New Yorkers can thank superstorm Sandy for the sharp decline in traffic tickets issued by the city's police force. The numbers of parking and traffic tickets issued after Sandy have dropped dramatically as the city's police force have more important matters to tend to. While some areas saw a large drop, other areas such as the 100th and the 101st Precincts covering the Rockaways, the 60th Precinct in Coney Island and the 122nd Precinct in Staten Island, tickets virtually came to a halt.
On October 29th, the day that low-lying areas were being flooded, only 6,162 parking tickets and 3,070 moving violations were issued. When you compare those figures to 21,844 parking tickets and 15,158 moving violations during the same week in 2011, that's a 71.4 percent and a 79.4 percent drop in the 2011/2012 comparisons, which means significantly less revenue for the city.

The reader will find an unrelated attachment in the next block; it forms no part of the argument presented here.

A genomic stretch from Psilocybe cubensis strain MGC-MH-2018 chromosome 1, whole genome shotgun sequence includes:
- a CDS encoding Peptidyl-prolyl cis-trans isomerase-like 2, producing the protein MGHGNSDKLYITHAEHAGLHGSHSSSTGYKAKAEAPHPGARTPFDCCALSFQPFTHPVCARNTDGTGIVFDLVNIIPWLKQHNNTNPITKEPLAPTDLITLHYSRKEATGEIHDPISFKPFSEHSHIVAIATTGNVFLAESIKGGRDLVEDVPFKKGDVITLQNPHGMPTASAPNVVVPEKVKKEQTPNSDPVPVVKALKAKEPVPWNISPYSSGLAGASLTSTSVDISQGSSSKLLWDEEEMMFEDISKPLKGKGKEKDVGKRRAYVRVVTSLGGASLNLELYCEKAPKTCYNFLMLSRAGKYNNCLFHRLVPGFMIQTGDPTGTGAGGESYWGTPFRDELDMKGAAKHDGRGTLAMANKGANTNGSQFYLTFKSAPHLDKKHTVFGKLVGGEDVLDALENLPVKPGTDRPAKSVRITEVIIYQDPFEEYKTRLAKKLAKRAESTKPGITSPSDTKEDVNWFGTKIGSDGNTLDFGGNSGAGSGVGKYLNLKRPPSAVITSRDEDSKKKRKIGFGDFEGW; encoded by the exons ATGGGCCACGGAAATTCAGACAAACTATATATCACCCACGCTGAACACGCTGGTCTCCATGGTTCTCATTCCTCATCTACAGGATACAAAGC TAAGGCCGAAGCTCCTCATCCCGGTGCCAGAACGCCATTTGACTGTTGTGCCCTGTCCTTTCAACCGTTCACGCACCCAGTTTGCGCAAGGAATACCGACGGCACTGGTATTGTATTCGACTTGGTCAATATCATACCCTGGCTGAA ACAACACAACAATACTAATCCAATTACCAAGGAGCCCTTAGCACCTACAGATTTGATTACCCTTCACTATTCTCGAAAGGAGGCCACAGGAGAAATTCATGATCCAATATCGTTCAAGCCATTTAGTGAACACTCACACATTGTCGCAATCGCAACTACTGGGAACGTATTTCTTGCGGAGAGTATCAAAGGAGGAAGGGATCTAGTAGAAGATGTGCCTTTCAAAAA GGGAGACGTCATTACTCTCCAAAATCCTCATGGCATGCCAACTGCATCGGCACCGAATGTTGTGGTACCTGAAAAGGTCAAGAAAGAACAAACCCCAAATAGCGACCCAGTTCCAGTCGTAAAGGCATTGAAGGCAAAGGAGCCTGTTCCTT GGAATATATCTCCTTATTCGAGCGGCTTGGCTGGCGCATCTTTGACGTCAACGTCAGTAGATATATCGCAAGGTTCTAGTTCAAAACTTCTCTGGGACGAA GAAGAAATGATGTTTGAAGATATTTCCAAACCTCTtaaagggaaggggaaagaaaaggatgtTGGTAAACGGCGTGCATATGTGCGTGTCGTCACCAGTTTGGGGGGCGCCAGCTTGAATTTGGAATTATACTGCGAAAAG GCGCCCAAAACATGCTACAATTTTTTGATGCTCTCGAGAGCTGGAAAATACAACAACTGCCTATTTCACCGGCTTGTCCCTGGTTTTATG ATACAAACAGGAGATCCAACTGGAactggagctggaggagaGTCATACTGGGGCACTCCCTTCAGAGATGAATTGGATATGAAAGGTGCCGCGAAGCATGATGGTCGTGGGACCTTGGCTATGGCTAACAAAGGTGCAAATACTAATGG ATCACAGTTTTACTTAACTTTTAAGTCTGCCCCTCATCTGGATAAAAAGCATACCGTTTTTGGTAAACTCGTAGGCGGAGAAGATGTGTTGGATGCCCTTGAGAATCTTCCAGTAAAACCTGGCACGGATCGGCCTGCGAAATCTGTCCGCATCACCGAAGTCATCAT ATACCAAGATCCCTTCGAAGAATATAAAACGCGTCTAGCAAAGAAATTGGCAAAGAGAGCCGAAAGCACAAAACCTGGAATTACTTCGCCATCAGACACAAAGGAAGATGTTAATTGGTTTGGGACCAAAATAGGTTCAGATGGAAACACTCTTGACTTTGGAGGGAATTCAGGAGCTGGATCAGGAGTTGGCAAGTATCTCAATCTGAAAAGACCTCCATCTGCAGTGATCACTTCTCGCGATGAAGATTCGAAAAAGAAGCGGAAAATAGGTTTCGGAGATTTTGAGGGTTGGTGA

NYPD spokesman Paul Browne said that traffic safety and traffic movement took precedence. Browne also said that police and traffic-enforcement agents are now concentrating on parking violations at fire hydrants and bust stops, but not on other infractions.
The storm brought about a whole other set of problems for New Yorkers, certain tow truck operators were towing storm-damaged vehicles without their owner's permission, while others took vehicles and stored them at private locations and charged the vehicle's owners exorbitant fees costing as much as $2,300 to get the vehicles back, said Browne. Some tow truck operators were arrested and charged with larceny, but the numbers of arrests are not available.
If you have received a traffic ticket or another moving violation in New York City, you are urged to contact a traffic ticket attorney from Gannes & Musico, LLP for an aggressive defense and to fight for reduced penalties.